Antiquities, Masterpiece, Rights of Ownership and 3D Scanning

I have been spending some time looking at historical artifacts and the copyright and ownership issues surrounding them.  The reason why this topic has created some interest to me is that I’m curious about the advancement and tremendous increase in 3D scanning of artifacts.

It seems there are benefits in the 3d scanning of these precious items.  There may be information captured by the scanner that will help scientist know more about the item.  It offers an opportunity to document and make accessible the information.  For example, the tomb of Tutankhamun is being scanned in hopes of preserving it so that the experience and information can be made available to those interested  without actually having to make it accessible for individuals to experience it.  This is important because the experiencing of some artifacts causes more damage to them. And it can be an asset in the restoration of an artifact.

Recording the tomb of Tutankhamun from factum-arte on Vimeo.

I have been cautioned not to  just embrace all of this new technology without trying to thoroughly examine it. So, I must ask myself, what are the cons of having the artifacts scanned in 3D?  Before I answer that, I thought it would be appropriate to look at some of the issues and questions revolving around the artifacts themselves.

For example:

  • Is it ownership that is important or access?
  • If I own land and I dig something up on my land.  To whom does it belong? It will depend on the country you are in and the laws within that country. The antiquity may not belong to you. If it did not, would I report it or would I be more inclined to cherish my treasure without saying a word ?
  • Many laws are developed in hopes of preventing looting of antiquities. Do they actually accomplish this?  How do these laws effect poorer countries?
  • How do I feel about cultural property?
  • If something is taken or looted what happens to “the loss of context?”  Having a coin but knowing where it was found or what the people who had this coin did, ate, where they slept, is important. It is not just the object that is researched, but where it was found.

How important is it for individuals to be exposed to the cultures and antiquities of those around the world?  Should countries horde their antiquities?  If antiquities can be distributed through trade, what happens with countries that have nothing to trade?  How do they expose their people to the cultures around the world?

According to an article that I read, if I happened upon a stolen or found object and it ended up on the desk of an archeologist and it had something of importance on it, that information cannot be published. How difficult it must be for the archeologist who happens upon this. The reason—  it has no legitimate provenance and the Archeological Institute of America forbids it. Why? If the archeologists should transcribe it and publish it, then they would be determining its authentication and making it more valuable.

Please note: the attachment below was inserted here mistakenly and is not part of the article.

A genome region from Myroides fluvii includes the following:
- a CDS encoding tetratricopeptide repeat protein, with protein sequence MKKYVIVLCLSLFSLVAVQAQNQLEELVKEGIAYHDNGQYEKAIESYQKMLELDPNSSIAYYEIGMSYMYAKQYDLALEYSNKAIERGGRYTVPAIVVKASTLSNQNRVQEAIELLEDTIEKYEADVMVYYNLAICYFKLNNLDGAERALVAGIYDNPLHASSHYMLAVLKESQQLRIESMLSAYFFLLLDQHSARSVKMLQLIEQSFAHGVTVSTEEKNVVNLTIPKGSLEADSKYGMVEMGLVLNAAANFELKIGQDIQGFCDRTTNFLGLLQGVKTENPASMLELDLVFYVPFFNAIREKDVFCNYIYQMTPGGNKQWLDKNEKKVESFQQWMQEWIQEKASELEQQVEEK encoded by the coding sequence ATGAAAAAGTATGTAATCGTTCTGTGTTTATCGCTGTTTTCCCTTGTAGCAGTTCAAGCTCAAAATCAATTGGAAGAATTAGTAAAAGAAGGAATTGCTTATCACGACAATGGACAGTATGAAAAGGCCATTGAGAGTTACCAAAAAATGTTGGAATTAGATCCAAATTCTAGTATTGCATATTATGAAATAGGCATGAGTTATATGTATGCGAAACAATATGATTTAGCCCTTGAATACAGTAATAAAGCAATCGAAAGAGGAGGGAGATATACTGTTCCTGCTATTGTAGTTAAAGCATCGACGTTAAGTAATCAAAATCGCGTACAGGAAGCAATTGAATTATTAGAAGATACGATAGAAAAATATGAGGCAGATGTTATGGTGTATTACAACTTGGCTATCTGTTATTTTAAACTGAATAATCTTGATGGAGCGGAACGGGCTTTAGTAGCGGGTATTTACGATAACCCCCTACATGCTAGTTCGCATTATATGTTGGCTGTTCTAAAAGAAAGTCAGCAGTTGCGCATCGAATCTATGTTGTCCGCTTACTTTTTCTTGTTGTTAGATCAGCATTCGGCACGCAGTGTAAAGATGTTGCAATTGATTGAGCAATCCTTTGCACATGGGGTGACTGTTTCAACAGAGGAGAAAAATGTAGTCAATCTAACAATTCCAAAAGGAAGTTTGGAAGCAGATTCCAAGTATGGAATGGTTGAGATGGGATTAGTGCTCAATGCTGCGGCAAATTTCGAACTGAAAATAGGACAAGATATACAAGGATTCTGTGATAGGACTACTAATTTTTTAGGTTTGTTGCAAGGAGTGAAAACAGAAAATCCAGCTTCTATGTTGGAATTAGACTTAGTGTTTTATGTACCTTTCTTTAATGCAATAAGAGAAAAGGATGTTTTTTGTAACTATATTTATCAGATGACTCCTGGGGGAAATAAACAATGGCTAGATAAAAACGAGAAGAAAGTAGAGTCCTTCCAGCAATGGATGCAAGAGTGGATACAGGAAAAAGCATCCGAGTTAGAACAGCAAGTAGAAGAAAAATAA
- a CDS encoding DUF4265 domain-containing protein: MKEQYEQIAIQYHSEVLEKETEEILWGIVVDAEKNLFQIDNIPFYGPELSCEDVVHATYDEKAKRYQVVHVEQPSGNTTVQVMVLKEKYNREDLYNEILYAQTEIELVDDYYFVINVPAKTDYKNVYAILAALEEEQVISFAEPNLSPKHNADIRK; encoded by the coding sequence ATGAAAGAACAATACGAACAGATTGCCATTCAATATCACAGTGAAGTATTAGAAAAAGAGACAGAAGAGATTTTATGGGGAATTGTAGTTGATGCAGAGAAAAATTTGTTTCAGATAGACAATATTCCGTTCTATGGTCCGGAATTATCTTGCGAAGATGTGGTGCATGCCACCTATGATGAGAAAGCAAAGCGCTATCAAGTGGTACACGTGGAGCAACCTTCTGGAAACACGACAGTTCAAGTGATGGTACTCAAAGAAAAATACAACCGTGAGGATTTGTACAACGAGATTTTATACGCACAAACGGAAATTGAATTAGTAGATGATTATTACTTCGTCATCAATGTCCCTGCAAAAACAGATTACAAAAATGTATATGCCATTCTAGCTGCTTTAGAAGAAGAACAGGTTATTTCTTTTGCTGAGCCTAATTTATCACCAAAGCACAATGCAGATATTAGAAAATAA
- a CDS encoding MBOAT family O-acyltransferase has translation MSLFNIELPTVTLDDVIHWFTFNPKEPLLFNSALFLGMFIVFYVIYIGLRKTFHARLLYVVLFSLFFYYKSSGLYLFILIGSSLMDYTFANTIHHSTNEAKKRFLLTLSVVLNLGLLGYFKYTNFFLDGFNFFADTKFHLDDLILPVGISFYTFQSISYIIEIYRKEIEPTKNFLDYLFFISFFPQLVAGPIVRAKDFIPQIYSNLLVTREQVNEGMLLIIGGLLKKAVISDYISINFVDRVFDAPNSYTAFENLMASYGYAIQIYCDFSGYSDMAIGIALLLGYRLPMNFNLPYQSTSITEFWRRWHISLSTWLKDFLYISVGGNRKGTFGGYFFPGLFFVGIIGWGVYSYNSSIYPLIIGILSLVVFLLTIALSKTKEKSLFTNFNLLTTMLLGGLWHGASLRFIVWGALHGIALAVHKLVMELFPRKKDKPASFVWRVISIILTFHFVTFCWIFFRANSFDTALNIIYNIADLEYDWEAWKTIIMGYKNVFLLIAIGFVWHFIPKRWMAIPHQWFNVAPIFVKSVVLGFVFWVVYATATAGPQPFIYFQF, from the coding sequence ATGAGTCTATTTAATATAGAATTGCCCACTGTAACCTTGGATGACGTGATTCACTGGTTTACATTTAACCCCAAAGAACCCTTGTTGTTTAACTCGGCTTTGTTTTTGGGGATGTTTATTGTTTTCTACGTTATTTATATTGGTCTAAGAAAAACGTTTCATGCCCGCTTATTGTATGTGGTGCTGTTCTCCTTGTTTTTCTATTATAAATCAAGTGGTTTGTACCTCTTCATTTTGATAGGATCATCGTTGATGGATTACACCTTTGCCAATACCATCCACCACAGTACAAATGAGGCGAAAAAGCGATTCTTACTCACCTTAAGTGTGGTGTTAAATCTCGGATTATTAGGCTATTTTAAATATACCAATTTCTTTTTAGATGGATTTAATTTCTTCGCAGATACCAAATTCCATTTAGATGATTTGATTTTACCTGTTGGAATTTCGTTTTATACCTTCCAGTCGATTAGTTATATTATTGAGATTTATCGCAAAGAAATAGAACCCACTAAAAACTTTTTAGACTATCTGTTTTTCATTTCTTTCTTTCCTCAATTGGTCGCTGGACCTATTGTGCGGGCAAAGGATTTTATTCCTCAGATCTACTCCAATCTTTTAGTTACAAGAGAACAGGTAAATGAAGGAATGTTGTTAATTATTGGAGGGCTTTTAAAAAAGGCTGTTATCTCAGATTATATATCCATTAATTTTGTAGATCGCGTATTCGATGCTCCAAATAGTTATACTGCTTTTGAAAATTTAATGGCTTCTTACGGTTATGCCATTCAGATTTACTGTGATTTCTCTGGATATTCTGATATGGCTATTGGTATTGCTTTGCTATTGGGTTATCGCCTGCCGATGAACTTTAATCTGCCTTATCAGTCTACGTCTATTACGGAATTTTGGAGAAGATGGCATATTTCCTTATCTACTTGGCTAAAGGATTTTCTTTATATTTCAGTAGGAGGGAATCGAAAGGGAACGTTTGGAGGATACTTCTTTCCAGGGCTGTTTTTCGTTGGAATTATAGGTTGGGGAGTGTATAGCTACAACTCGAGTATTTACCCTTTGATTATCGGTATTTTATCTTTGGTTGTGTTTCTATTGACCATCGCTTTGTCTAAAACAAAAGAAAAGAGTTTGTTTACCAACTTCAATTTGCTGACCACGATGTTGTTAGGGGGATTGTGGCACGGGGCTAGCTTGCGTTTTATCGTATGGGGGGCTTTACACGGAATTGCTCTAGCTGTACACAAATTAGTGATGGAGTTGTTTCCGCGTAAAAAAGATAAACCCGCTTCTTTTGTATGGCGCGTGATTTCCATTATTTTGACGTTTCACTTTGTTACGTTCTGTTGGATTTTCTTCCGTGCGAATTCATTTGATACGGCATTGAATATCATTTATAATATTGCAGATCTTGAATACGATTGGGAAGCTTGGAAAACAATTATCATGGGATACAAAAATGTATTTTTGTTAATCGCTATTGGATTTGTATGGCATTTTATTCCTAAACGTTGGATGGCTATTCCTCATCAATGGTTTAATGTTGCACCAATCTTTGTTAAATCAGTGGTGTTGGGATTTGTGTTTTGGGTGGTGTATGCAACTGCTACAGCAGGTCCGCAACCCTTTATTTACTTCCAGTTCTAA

Identity, self esteem, illicit digging, artifacts, private/market all of these words initiate a tremendous amount of passionate opinion in the information that I was reading about this subject.

Should there be a cultural common? Shared information and artifacts between countries, museums and collectors.  The  Brooklyn museum is making some of their artifacts, for which they hold the copyright,  available on a Creative Commons License.  Those who want to use them for non commercial use can do so.  But, how is this policed?

I would suppose that the same questions and concerns that are found with traditional masterpieces and antiquities will apply to 3D scanned artifacts.  Who owns them?  Should they be reproduced?  And my biggest thought is, that it is much easier to steal a data file than it is a physical dated fossil.

I also wonder about the artists who might use these artifacts as part of their own work. In the case of artists Barry X Ball, whose work I absolutely love, I have questioned this.  Ball has taken digital scans of two Braoque pieces, “Masterpieces in the permanent collection of Ca’Rezzonico, Venice— La Purità (Dama Velata), by Antonio Corradini, and La Invidia by Orazio Marinali, as well as Hermaphrodite Endormi from the Louvre, Paris.” and he has digitally scanned them.  Then he recreates them using digital milling in another substance.  Does he sell these?  Can he sell these? Is this art?  Can he copyright this as his own?

So I ask the question, What are the pro’s and con’s  and more importantly, what are the questions I should be asking when looking at this new technology of 3D scanning as it pertains to masterpieces and artifacts?

( I do hope to cover more podcasts on this subject. Looking for lawyers working with antiquities)

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